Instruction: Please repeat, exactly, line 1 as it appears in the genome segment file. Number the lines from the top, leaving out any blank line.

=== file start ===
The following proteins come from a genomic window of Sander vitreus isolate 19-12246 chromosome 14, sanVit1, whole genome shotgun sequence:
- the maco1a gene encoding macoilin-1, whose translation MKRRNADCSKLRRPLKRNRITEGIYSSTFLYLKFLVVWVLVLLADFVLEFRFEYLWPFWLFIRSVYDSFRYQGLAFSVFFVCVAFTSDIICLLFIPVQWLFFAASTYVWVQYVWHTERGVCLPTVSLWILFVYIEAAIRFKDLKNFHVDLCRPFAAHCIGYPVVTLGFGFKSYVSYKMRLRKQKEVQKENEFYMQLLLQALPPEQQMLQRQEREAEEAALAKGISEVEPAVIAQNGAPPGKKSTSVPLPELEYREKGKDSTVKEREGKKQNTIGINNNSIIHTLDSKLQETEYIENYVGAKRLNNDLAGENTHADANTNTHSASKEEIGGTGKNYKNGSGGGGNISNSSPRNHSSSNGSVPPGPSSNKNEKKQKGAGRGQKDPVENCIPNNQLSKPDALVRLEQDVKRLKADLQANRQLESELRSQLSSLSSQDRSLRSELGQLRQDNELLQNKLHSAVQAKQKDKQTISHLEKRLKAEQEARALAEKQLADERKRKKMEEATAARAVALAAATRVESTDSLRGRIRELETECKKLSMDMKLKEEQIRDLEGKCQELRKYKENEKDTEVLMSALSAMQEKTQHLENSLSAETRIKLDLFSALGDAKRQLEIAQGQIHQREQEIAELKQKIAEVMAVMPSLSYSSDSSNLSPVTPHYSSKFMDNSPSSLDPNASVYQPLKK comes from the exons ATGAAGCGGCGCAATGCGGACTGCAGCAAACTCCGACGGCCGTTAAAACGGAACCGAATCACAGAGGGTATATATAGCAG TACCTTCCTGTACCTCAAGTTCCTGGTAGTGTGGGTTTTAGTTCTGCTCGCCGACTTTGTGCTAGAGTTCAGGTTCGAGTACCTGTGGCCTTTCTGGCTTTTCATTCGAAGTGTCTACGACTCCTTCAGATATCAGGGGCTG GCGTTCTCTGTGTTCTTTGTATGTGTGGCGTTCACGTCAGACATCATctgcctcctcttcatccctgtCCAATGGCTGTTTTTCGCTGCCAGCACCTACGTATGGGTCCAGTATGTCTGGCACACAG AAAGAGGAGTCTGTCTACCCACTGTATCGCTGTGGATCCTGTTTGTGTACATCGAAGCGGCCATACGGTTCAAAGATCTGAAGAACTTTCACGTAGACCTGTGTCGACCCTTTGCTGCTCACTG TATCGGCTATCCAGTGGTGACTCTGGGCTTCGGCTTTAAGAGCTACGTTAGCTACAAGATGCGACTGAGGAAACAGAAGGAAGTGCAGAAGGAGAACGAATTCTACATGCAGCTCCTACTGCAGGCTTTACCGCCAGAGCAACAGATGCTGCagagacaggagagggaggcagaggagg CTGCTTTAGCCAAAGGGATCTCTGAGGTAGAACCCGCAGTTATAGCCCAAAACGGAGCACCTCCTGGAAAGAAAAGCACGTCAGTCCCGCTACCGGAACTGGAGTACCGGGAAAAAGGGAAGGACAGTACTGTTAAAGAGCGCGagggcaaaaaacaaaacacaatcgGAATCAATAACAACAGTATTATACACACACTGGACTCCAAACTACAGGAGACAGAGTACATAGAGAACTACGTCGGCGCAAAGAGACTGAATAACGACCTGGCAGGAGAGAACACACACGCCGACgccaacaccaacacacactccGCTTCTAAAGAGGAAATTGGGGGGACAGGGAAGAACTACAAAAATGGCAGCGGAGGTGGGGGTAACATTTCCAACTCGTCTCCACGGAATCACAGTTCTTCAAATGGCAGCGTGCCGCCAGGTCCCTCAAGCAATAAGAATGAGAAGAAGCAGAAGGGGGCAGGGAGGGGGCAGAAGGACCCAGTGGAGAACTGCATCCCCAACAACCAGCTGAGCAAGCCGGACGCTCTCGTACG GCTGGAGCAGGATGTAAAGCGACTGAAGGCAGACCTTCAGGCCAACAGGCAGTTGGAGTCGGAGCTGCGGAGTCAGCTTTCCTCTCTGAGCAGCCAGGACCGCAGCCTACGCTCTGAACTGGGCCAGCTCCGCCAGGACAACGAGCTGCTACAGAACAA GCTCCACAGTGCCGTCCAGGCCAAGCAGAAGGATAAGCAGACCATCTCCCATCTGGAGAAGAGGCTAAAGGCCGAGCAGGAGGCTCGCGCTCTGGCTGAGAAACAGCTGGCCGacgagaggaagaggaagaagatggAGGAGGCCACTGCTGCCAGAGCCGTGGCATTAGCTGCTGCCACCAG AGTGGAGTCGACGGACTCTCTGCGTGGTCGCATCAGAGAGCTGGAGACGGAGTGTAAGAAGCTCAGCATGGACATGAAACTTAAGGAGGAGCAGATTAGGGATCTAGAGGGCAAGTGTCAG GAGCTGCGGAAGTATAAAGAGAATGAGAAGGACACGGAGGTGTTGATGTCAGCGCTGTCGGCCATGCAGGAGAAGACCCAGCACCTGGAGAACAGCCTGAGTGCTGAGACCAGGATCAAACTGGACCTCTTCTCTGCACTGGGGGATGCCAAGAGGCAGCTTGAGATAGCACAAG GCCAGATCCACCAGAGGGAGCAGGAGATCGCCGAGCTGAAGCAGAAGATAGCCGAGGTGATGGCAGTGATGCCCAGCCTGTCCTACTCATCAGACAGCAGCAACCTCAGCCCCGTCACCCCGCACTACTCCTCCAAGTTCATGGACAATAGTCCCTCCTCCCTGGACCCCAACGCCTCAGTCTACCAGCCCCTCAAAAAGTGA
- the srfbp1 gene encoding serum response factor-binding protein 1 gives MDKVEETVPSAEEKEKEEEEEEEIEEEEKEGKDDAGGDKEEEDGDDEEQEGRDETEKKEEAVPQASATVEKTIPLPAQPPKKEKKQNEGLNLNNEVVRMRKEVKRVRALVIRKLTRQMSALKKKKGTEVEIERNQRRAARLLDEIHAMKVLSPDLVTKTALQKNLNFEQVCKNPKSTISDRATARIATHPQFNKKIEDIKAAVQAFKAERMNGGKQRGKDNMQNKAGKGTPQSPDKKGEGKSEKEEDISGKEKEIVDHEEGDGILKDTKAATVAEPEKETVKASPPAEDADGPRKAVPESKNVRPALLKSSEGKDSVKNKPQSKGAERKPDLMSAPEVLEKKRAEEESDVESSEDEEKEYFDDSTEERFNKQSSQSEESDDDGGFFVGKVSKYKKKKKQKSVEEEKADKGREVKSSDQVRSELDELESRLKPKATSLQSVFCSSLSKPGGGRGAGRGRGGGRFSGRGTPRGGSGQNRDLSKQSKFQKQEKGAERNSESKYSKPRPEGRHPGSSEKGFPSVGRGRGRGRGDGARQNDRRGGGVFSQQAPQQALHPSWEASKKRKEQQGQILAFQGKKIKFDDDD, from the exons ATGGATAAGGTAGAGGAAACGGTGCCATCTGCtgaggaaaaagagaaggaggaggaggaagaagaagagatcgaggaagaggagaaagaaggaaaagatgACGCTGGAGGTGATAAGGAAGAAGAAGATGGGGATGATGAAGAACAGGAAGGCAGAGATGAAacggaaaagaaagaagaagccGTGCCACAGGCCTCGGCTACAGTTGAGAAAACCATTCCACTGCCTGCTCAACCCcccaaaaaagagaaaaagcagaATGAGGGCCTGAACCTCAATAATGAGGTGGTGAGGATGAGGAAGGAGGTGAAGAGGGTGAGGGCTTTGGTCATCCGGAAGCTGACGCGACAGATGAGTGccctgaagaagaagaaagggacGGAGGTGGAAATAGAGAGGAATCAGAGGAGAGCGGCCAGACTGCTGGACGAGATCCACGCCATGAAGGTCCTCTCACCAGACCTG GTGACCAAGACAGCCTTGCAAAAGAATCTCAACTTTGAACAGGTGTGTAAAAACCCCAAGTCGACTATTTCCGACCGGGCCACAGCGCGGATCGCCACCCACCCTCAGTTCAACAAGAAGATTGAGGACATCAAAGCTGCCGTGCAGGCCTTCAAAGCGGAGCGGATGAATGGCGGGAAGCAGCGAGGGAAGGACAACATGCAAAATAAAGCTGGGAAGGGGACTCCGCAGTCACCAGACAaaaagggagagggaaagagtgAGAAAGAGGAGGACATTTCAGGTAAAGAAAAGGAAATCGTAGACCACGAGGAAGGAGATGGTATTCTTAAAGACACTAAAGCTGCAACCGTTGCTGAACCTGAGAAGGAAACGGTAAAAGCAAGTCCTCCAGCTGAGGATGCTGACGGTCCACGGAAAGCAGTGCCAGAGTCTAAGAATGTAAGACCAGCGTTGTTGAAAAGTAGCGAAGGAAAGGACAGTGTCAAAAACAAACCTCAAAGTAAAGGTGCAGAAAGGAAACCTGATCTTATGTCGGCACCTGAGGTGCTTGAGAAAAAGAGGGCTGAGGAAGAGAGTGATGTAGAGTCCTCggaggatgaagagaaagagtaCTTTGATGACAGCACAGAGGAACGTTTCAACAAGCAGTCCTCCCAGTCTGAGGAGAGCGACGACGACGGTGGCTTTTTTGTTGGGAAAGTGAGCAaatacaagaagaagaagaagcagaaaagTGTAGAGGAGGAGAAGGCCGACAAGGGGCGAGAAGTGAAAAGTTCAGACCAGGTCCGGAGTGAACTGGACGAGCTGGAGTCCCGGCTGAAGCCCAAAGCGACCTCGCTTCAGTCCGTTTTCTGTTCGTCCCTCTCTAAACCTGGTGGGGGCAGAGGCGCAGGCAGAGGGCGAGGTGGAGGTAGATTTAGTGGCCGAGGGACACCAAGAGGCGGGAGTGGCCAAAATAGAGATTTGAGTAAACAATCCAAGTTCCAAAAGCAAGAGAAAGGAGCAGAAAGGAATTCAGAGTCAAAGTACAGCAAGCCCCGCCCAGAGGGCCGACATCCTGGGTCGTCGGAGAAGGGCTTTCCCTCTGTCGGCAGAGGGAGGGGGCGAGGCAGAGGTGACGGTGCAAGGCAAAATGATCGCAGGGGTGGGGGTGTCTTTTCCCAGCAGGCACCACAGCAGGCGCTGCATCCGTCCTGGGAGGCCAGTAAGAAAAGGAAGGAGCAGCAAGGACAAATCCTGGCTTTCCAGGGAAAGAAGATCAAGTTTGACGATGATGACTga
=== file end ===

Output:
The following proteins come from a genomic window of Sander vitreus isolate 19-12246 chromosome 14, sanVit1, whole genome shotgun sequence: